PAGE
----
Flipping over the Sabre reveals all of the differences this design has over the older M65 RGB in an instant. There is no aluminum frame nor any means of weight adjustment. Very large gliding pads and the eye of the optical sensor are everything of importance at the bottom of the Sabre. Lacking an aluminum frame, the Sabre is noticeably more lightweight, which apparently is something that Corsair was aiming for. To balance the mouse, the designer cleverly removed part of the frame around the scroll wheel area, making sure that the Sabre will not feel overly heavy towards the rear.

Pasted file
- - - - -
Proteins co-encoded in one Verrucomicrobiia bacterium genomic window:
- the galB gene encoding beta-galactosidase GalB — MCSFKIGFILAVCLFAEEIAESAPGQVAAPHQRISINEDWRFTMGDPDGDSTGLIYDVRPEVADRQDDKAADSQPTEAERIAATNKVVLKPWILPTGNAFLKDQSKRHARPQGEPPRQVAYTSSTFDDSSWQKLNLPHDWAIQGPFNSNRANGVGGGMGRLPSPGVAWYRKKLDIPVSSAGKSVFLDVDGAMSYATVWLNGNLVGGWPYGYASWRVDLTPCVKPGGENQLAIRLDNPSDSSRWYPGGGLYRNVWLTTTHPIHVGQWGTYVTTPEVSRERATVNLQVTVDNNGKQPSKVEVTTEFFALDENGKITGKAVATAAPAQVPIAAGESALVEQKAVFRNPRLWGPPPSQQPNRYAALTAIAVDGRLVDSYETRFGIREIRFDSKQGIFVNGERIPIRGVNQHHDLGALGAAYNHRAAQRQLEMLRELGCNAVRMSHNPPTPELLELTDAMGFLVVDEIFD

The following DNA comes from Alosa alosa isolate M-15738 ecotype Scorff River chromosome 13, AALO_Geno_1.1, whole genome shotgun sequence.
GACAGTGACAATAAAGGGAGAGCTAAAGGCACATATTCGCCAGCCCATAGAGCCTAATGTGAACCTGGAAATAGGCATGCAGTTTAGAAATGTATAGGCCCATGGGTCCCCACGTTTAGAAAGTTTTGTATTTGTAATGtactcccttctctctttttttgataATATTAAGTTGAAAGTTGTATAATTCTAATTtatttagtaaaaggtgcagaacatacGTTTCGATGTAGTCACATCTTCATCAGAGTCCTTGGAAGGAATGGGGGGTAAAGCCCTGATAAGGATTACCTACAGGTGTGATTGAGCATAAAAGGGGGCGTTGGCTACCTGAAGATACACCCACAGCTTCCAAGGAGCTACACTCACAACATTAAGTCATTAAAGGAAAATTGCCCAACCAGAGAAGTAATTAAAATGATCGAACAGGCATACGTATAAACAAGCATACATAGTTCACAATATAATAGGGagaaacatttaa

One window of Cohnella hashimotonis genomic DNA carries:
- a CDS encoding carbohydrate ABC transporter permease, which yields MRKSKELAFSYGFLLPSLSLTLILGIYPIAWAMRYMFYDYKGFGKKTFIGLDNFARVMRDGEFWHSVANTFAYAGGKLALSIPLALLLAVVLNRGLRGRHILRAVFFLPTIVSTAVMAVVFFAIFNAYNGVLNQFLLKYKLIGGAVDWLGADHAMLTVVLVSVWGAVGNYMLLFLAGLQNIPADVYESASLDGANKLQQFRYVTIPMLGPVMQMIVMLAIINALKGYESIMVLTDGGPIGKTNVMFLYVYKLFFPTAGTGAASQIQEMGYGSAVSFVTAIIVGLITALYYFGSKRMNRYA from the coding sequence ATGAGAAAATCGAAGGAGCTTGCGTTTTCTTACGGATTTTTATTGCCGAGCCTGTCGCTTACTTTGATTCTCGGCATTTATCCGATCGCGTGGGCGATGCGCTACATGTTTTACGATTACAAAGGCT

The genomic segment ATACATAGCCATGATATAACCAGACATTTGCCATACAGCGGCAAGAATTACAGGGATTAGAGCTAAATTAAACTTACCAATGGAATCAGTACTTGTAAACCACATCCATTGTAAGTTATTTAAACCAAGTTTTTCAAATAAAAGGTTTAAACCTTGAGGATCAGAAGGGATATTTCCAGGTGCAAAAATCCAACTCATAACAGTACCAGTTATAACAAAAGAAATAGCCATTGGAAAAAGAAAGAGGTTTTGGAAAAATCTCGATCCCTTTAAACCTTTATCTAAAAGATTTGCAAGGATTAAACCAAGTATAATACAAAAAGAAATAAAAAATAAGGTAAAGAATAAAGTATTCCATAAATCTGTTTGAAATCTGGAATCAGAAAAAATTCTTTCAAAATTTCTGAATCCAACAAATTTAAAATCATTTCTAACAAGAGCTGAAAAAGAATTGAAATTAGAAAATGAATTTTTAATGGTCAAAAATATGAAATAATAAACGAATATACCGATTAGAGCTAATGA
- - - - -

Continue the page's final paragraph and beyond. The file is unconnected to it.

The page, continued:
There are four lighting "areas" on the Sabre. The first one is the company logo at the front of the mouse, the LED of which is very bright and can be very annoying if the mouse is within the visual field of the user, as long as there is no hand on the mouse at least. The second is a stripe to the left of the DPI selection buttons, changing colors as the DPI levels change. The third is at the rear of the mouse, subtly projecting a little color on the desk but it is greatly underpowered in comparison with the front light and barely visible. Finally, the wheel itself is the fourth area, in the form of two halos. All of the lighting and any effects can be changed via Corsair's Utility Engine (CUE) software, the same software that the company is now using for most of their keyboards and mice.